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Monday 8 July 2013

Tai Ping Carpets, Trophy Assets and A Dose of Reality for Value Investors

Tai Ping Carpets is a distinguished manufacturer of high-end carpets since 1956 and has been publicly traded since 1973.  The carpets grace the rooms of luxury residential homes, high-end commercial properties, air planes and yachts throughout the world. 

I have been following Tai Ping carpets for a number of months.  Having first came across the company in late 2012 when the stock was selling at a range of between HK$1.80-HK$1.90.  Financial results for the year ended 31 December 2012 were not out yet, but what caught my eye was the stock was trading a 60% below book value.  The business had a disastrous 2011 when one of their main factory located in Thailand was flooded in October 2011 resulting in a significant loss of HK$178 million for the financial year ended 31 December 2011.  But the business is resilient and by 2012, the company bounced back to a profit of HK$179 million.  However the PE remained at single digit, 3.2 to be precise.

About a dozen years ago, I had seen similar businesses such as Tai Ping selling excellent craftsmanship but at seemingly low valuations.  Companies such as Aga Rangemaster and Smallbone of Devizes that have showrooms in Bond Street, in Mayfair and Chelsea and Kensington where the well heeled go to kit out their fancy homes. 

These companies were typically small, run by long serving employees who have been promoted through the ranks, tightly held by founding family, highly localized patrons and very old brand names.  They charge ridiculously high prices for their custom made products.  And work therefore tended to be routinely feast and famine.  The result is lumpy and unpredictable financial results.  Something ordinary investors don't like.  The reason for these companies to go public was essentially to create a transparent market price for the passing of shares from one generation to the next or selling down.  So it was not so much to benefit the public but for the founders to cash out and employee participation.  However, it is also a fertile ground for large corporates looking to diversify their revenue streams by capturing the premium end of their markets.  Mondelez International, a food giant, buying artisan chocolatier Green & Blacks for example.

These businesses were essentially survivors as it had the patronage of the rich of one generation to the next.  It will never grow big conversely there will never going to be fireworks. 

However, things changed going into the 21st century, I remember in the early 2000s after the dotcom bust and the start of the housing boom, flushed with cheap funding (thanks to Greenspan) smaller Private Equity firms went out hunting for these businesses.  The strategic rational behind it was simply this: Sleepy brands that needed to be revitalized to expand into fast growing global markets and go mass-affluent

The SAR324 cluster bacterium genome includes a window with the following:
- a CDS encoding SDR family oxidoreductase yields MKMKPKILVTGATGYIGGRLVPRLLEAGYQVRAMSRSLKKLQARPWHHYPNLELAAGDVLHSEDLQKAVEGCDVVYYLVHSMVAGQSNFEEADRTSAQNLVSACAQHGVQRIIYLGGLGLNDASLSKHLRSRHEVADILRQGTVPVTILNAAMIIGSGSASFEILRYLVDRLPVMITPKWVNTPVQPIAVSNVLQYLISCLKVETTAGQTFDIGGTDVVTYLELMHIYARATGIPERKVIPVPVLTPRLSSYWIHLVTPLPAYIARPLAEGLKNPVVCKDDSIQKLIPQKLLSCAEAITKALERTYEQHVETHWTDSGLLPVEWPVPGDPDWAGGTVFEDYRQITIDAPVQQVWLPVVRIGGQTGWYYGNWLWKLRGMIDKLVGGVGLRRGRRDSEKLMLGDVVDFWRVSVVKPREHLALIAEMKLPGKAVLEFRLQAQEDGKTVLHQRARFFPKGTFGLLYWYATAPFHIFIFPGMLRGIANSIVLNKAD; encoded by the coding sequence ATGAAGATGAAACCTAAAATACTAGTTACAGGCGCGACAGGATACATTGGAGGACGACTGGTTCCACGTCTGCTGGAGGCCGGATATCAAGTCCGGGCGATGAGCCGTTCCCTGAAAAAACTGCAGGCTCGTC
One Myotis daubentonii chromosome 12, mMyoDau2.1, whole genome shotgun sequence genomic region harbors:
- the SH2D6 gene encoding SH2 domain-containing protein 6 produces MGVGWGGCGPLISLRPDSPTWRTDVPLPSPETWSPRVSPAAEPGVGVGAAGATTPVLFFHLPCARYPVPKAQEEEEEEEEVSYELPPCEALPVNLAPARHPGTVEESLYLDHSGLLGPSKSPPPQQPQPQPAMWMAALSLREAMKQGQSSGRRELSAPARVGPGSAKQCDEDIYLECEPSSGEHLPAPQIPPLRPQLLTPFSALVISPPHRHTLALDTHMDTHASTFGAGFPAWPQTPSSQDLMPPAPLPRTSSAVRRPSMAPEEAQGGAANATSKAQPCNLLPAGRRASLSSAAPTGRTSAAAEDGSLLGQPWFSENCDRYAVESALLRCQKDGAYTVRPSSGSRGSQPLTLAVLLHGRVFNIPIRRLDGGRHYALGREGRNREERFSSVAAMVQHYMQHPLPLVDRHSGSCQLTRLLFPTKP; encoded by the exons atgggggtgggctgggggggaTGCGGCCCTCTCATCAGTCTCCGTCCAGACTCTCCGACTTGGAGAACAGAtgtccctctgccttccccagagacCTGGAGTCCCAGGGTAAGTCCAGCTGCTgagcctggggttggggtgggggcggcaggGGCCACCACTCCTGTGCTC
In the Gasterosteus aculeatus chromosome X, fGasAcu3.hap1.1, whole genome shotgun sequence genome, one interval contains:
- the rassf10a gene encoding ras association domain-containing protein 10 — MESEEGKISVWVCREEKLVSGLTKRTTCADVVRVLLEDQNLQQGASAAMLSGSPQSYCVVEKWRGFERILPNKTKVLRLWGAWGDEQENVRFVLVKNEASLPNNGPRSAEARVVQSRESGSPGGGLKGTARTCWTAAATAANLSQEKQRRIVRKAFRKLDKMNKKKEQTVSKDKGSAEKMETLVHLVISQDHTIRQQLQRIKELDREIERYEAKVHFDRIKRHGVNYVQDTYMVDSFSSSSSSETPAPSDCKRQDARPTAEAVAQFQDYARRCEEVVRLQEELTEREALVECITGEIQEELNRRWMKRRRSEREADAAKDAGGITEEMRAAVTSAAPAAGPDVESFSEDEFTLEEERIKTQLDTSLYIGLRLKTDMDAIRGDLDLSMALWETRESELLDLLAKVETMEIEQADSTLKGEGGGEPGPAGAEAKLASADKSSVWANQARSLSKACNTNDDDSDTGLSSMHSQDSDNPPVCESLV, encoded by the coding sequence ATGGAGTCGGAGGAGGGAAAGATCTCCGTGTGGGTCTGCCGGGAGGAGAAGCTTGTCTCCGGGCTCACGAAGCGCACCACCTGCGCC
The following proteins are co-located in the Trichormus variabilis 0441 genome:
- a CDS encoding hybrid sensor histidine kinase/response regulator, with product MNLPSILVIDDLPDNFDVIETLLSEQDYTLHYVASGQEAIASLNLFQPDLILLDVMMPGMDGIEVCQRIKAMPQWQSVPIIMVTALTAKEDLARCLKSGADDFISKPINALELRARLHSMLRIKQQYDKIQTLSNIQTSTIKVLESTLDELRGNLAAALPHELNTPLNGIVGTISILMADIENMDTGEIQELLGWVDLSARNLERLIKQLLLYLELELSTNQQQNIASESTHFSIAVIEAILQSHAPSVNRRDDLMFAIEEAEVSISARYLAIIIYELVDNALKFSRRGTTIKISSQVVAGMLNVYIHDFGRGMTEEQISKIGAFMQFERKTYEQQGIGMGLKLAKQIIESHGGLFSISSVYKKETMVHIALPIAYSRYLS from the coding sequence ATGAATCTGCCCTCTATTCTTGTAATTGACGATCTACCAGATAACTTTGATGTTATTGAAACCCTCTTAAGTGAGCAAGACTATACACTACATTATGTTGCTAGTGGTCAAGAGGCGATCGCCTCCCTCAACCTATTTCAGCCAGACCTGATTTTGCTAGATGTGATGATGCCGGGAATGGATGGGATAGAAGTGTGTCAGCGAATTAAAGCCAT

Made in Britain was a phrase that invoked strong association with quality, good taste and a distinguished lineage for the nouveau riche.

It was not so much about financial returns but an ego trip in the hunt for trophy assets.  It is similar to hunting lions that serves no purpose other that for the quick adrenaline rush and to pacify the ego. 

It is with this lens that I turn to Tai Ping Carpets.  The issue that keeps gnawing at me is this:  How can a company with a quality product and a rich history be selling at such low a multiple?

Going back from 2012 to 2003, the company made losses in 3 (2004, 2010 and 2011) of those 10 years.  Net margins averaged at around 5.3% and return on equity averaged 6.6%.  No fireworks.  Its book value grew steadily from HK$3.00 to HK$4.40 but throughout the whole decade, it traded at an average 60% discount to book value.   

The share price is a bit more upbeat producing a compound annual rate of return of 6%.  Cumulatively, the company paid out in total HK$61cents in dividends, giving an absolute return of 138%.  This return is considered poor when one considers the costs of living have skyrocketed in the last decade.

Tai Ping Carpets is a trophy asset, its designs often grace magazines such as Elle Décor, Elle Decoration, Maison Francaise but as an investment it, pardon the language, sucks.  Its operational costs are high.  Its showrooms are located in exclusive streets in major cities such as LA, NY, San Francisco, London, Paris, Hamburg, Hong Kong etc. where real estate rents are high.  It has to pony up for increasingly scare and higher material costs.  It employs expensive designers to keep product line exclusive and fresh.  Experienced employees are required to manufacture these carpets and so keeping long term employees on the payroll is not cheap.

Well you might say hang on a minute, what about LVMH? Prada?  Are they not similar to Tai Ping Carpets?  Three differences, firstly these companies no longer manufacture, infact their core competence are brand management.  Secondly, these are 'wearable' consumer brands; a whole industry is set up to encourage purchase by creating 'this season's style'.  Thirdly these brands have been able to transverse into global players, their price has become affordable luxury appealing to the aspirations of the mass affluent. 

There is still not many that can afford a US$1m home that can - just about - fit an Aga Rangemaster, a Smallbone kitchen or a Tai Ping carpet.  The story of Aga, which attempted to mass produce, bears out in its share price, it traded as high as GBP 16, but now trades at less than GBP 1.  Smallbone have gone into administration and is now in the private hands of a very wealthy individual.  It is run more out of a passion to keep the heritage alive than on cold hard investment principles.

And for the average Joe, there are better pursuits than trophy assets.

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